The Man Who Didn’t Disappoint 113

Nelson Mandela was a rallying focus for any progressive thinker of my generation.  I attended numerous events of which the aim was to free Nelson Mandela.  I carried a torch through Edinburgh, danced round a bonfire in Dundee and talked to the startled tourists in Norwich cathedral, among other things.

That walk from prison came at a time when it seemed possible that the world would actually get better.  Walls were coming down, liberty was in the air.  All that was eventually to change and become a neo-con nightmare in Europe and a corruption nightmare in South Africa.  I remember even in the early eighties wondering what Mandela was really like.  How many people really knew him before he went to jail?  Certainly none who were demonstrating with me.  How had he managed to project a worldwide presence from decades inside a cell?  There was a real danger he would turn out to be a hideous disappointment, to have feet of clay, like – well at the time like Winnie Mandela was the obvious fear.

Indeed the rest of the ANC were in power to prove corrupt, elitist and grabbing.  I keep getting disappointed still.  I was astonished to see a statement last year from Cyril Ramaphosa effectively supporting the police who shot striking miners.  Mbeki had lost it before he took over.  In Europe, Walesa was a nightmare in government, and Havel a neo-con tool.  I never believed in Blair, but those who did were certainly deceived.  The greatest disappointment of all, however, was Obama, who turned out to be a smoother and more obediently ruthless front for the Orwellian security state than George W. Bush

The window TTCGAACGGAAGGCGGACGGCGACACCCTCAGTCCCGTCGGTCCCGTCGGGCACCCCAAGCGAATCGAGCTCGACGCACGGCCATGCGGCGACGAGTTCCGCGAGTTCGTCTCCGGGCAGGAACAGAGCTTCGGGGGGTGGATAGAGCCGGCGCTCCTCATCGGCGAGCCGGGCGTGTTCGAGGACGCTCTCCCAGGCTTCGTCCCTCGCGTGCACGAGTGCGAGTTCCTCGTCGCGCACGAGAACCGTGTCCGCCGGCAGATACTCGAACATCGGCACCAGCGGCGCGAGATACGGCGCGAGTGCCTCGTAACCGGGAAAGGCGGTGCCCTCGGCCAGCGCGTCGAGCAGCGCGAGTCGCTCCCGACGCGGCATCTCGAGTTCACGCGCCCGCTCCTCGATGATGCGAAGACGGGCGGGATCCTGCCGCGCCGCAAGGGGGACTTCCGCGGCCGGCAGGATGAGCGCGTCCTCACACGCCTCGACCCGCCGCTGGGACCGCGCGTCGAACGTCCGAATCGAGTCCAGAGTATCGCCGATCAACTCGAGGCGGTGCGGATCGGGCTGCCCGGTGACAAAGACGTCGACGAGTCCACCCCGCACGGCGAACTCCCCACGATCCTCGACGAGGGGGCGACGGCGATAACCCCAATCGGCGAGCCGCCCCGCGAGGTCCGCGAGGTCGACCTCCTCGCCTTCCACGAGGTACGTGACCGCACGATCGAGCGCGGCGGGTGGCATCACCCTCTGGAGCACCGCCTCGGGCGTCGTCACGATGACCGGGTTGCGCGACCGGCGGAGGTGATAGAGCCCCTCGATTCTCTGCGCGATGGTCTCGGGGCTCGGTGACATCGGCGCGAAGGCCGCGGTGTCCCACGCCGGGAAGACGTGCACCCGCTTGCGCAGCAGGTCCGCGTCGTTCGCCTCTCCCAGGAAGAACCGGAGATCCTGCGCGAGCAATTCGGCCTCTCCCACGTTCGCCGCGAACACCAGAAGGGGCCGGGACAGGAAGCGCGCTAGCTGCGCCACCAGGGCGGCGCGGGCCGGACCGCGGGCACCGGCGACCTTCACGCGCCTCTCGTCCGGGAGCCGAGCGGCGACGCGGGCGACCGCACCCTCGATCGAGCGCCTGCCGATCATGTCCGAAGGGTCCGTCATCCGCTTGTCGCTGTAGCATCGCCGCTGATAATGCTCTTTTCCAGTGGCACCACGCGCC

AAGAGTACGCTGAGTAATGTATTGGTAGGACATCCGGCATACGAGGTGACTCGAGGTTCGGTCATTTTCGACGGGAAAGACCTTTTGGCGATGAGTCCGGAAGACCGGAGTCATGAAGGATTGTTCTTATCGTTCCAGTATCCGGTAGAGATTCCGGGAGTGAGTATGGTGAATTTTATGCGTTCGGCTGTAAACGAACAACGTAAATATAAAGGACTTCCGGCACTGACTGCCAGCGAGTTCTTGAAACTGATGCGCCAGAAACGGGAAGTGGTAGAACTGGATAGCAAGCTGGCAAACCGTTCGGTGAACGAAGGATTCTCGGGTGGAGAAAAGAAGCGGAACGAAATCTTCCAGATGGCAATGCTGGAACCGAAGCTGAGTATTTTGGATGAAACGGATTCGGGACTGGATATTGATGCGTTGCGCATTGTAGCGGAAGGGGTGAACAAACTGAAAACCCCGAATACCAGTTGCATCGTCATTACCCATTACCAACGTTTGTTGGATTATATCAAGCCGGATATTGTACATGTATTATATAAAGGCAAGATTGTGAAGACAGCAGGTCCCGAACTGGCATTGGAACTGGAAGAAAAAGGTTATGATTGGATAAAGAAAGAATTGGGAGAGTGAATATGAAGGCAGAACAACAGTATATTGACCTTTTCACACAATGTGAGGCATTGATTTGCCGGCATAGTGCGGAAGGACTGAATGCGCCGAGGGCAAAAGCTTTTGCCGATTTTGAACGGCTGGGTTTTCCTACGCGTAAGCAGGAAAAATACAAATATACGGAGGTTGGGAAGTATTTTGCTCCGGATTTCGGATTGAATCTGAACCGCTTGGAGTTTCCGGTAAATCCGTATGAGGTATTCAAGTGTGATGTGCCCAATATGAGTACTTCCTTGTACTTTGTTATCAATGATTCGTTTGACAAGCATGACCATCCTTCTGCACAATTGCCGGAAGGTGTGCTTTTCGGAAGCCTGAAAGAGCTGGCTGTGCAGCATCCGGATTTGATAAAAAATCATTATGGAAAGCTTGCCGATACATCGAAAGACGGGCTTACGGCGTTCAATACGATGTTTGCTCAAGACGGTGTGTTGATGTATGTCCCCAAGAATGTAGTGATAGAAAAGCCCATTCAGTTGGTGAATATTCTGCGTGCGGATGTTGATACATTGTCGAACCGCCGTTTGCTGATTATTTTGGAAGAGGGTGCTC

Mandela is the only political leader who never failed my faith.  His philosophy and demeanour was Christ-like in its capacity for forgiveness and inclusion.  He really was everything those millions around the world hoped as they demonstrated for the better world that would be symbolised through his release.  The miracle of Mandela was that he never disappointed.

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113 thoughts on “The Man Who Didn’t Disappoint

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  • Dreoilin

    “THEM and US eh HB?”

    I’d be rather stuck without the word “them”, Doug. I mean, it also applies to the tea bags I bought and couldn’t find when I got home …

    And what about rugby matches?

  • Mark Golding - Children of Conflict

    Time for a bit of ‘prose’ me thinx.

    A ‘ways back’ I bared a ‘contributor’ here from insight. That ‘contributor’ persists today ostensibly under cover of genuine criticism but actually breaking the ‘flow’ of conversation. It is of course the same axiom of ‘divide and spread chaos’ we currently observe in Iraq and Libya.

    Aware of software elimination by name a second contributor was introduced to form the perfect see-saw entertainment to further distract and dislocate. The classic dual ‘squirrel’ effect.

    Enduring and connected presence here are acquainted and mindful of the technique, some are not.